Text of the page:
PETALING JAYA: The kinks have been ironed out, new equipment has arrived and a minor adjustment in law is now in the works. Then, the Road Transport Department (JPJ) will go on a nationwide blitz against cars with heavily-tinted windscreens and windows.
The JPJ have acquired new light transmission measuring meters that can be used even at night.
However, they are awaiting a minor amendment to the law governing tinted windscreens before the crackdown.
“Once the amendment is done and endorsed by the Transport Minister, we will conduct the operations nationwide,” JPJ director-general Datuk Ahmad Mustapha Abdul Rashid told The Star.
He said the JPJ had bought 150 Autolight Plus meters from Melbourne-based Autotest Products Pte Ltd. They took delivery of the equipment, worth about RM1mil, from the Australian company last month.
Unlike the previous light transmission meters, the new device has its own light source that can calculate the light penetration level through tinted glass even at night.
“This means we can carry out the operations round-the-clock,” he said.
He said the JPJ would come down hard on owners whose cars have heavily tinted windscreens and windows.
He said in the last four years, JPJ had scaled down such operations and there were many vehicles on the road with heavily tinted windscreens and windows.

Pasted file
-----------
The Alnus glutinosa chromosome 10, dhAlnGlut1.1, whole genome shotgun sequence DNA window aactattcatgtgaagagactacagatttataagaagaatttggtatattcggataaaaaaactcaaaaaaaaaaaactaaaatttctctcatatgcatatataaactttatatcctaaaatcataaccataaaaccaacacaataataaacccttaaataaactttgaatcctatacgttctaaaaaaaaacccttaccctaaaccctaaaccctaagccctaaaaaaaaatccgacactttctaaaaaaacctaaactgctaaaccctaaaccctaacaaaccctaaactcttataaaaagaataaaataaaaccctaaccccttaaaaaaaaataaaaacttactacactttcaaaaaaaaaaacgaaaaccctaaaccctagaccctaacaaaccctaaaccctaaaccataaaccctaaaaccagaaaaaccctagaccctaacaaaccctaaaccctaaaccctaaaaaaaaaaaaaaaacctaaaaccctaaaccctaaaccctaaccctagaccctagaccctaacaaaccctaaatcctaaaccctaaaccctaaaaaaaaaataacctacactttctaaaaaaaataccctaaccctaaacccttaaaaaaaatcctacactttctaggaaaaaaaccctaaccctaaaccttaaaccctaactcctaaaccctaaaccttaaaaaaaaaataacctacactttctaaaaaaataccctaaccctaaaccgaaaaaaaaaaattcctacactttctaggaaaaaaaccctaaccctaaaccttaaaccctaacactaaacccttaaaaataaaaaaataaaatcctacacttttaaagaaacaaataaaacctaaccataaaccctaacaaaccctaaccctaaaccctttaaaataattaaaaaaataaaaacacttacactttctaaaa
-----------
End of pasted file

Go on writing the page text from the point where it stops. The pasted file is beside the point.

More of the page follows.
“Heavily-tinted windscreens and windows can pose a hazard to other road-users, especially during rainy days or at night. Hopefully, these motorists will be wise enough to remove the heavy tint from their windscreens before we act against them,” Ahmad Mustapha said.
Under the Motor Vehicles (Prohibition of Certain Types of Glass) Rules 1991, the level of light penetration should be at least 70% in the front windscreen and 50% on the rear windscreen and side windows.
Car owners face a RM300 fine if the tint is too dark.
The rules can be relaxed on VIP vehicles and those with official exemptions, such as for safety or health reasons. To be eligible for an exemption, car owners need to obtain an official letter from JPJ.
Autotest Products export manager Paul King said their device, which had been in the market for the last two years, is used by the police forces, road transport regulators and garages in Australia, the South Pacific islands, United Arab Emirates, South Korea, Indonesia and Singapore.
By EDDIE CHUA
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